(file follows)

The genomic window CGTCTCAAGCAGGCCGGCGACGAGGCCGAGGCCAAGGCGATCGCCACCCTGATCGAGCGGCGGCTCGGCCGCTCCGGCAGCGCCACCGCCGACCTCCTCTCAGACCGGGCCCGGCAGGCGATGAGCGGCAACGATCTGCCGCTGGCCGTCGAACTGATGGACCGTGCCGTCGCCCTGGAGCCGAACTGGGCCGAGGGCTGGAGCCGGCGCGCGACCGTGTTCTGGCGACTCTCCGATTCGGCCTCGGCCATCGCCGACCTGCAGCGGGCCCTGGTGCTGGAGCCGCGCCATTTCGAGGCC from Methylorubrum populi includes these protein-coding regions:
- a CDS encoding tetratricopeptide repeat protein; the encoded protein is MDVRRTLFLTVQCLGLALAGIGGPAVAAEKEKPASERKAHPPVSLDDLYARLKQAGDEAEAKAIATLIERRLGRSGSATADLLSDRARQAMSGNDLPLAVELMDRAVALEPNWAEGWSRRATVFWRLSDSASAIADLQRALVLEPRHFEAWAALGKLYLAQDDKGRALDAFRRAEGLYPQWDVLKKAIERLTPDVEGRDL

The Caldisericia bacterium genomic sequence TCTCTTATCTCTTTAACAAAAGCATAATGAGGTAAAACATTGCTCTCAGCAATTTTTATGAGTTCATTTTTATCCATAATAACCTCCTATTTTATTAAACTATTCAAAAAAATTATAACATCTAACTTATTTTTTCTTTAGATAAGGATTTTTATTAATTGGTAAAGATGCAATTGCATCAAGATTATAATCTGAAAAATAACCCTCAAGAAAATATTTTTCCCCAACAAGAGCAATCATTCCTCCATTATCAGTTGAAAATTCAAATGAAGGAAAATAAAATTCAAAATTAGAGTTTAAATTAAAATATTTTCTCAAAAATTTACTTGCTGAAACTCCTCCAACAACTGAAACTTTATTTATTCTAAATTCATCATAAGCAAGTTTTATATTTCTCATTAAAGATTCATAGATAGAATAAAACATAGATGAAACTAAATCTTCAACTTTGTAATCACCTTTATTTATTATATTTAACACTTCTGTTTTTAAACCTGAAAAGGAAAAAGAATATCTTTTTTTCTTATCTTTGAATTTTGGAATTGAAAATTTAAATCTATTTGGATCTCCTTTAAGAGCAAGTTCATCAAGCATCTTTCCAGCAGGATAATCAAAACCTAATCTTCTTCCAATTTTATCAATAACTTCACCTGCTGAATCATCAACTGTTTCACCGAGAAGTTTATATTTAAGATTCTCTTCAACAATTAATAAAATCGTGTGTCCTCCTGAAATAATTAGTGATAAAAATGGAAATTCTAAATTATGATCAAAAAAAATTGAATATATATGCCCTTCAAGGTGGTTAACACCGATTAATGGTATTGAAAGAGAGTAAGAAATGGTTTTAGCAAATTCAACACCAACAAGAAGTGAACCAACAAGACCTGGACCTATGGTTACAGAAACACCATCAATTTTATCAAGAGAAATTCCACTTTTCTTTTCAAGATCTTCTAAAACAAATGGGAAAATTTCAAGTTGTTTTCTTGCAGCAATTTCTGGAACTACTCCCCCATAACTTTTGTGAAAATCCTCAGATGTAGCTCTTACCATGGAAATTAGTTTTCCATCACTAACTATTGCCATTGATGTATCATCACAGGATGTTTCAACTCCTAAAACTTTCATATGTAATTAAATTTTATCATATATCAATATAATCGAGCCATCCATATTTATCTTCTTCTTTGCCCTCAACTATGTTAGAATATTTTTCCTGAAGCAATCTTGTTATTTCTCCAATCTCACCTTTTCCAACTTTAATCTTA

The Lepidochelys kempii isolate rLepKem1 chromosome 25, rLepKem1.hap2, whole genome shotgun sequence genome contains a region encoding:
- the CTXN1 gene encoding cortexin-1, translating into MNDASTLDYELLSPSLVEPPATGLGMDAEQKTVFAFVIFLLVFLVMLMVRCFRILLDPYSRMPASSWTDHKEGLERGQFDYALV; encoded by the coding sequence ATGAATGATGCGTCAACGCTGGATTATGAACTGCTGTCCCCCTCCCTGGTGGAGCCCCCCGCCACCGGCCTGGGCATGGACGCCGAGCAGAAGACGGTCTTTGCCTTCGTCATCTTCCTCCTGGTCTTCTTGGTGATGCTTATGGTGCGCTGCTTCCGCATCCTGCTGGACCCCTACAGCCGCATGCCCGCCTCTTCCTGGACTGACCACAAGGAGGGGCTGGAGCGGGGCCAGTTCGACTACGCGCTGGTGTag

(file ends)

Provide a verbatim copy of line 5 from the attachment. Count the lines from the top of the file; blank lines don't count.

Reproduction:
- the CTXN1 gene encoding cortexin-1, translating into MNDASTLDYELLSPSLVEPPATGLGMDAEQKTVFAFVIFLLVFLVMLMVRCFRILLDPYSRMPASSWTDHKEGLERGQFDYALV; encoded by the coding sequence ATGAATGATGCGTCAACGCTGGATTATGAACTGCTGTCCCCCTCCCTGGTGGAGCCCCCCGCCACCGGCCTGGGCATGGACGCCGAGCAGAAGACGGTCTTTGCCTTCGTCATCTTCCTCCTGGTCTTCTTGGTGATGCTTATGGTGCGCTGCTTCCGCATCCTGCTGGACCCCTACAGCCGCATGCCCGCCTCTTCCTGGACTGACCACAAGGAGGGGCTGGAGCGGGGCCAGTTCGACTACGCGCTGGTGTag